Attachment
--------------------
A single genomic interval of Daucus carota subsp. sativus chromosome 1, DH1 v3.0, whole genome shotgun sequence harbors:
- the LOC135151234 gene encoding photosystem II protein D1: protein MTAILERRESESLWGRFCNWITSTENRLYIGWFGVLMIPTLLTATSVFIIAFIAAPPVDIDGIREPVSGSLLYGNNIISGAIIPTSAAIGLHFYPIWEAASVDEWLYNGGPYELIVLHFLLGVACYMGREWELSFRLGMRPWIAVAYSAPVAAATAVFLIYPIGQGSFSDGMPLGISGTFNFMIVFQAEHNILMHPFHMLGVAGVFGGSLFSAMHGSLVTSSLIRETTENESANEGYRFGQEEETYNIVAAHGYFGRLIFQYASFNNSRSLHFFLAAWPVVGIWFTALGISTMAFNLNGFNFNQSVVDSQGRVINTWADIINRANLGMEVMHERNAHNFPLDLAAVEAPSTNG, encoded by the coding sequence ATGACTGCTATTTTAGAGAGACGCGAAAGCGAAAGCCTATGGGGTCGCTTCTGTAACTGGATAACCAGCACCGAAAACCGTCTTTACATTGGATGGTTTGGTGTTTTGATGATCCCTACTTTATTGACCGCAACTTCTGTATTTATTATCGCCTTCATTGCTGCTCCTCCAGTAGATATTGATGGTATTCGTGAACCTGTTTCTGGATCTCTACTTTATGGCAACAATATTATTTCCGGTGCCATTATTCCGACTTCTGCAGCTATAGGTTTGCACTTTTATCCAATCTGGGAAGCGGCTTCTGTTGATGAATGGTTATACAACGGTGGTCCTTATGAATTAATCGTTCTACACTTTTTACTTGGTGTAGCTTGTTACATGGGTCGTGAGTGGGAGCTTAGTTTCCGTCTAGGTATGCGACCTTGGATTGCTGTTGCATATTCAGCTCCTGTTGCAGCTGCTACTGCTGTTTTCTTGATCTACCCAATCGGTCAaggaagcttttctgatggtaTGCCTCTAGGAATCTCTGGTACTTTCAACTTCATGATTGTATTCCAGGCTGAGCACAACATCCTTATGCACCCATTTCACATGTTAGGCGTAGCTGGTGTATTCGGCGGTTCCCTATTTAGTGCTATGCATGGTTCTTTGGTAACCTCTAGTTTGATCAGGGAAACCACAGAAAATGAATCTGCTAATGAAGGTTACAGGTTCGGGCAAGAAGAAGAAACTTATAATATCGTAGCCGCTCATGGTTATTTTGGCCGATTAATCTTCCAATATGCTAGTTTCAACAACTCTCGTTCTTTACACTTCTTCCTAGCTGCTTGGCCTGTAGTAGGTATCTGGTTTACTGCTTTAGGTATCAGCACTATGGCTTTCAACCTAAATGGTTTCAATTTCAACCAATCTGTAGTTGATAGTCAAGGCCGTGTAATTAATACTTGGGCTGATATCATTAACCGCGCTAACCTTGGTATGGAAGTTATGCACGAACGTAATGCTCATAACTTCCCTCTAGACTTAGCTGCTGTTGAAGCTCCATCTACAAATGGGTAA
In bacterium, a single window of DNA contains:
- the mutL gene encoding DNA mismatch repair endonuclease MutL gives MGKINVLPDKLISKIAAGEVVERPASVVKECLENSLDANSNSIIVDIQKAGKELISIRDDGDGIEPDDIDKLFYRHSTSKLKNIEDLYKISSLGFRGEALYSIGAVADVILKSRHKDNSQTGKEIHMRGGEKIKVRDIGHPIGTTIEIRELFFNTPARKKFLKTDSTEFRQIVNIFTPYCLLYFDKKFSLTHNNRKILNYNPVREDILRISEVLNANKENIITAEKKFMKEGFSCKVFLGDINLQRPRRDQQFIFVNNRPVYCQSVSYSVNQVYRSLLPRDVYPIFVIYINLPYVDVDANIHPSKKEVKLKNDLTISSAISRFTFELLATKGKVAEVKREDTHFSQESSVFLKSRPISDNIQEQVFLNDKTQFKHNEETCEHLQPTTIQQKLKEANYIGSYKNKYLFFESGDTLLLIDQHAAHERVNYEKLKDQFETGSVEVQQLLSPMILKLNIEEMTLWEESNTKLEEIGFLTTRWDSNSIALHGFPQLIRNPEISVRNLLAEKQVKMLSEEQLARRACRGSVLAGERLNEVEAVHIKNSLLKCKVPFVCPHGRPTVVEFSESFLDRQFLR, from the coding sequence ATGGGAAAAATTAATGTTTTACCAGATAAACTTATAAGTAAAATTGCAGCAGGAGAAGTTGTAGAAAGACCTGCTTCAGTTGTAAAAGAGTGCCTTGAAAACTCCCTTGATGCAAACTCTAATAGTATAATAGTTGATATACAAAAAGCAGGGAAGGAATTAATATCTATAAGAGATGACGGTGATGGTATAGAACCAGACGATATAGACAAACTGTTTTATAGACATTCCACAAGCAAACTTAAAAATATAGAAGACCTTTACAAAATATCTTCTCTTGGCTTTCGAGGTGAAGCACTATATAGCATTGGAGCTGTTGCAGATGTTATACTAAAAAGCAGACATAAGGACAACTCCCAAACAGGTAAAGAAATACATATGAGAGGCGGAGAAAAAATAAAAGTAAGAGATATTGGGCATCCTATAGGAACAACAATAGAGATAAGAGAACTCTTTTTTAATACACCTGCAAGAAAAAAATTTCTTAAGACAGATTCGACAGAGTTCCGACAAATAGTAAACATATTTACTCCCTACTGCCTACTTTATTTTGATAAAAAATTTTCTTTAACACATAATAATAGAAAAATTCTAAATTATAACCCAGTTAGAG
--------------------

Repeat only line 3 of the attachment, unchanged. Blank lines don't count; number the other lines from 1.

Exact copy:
In bacterium, a single window of DNA contains: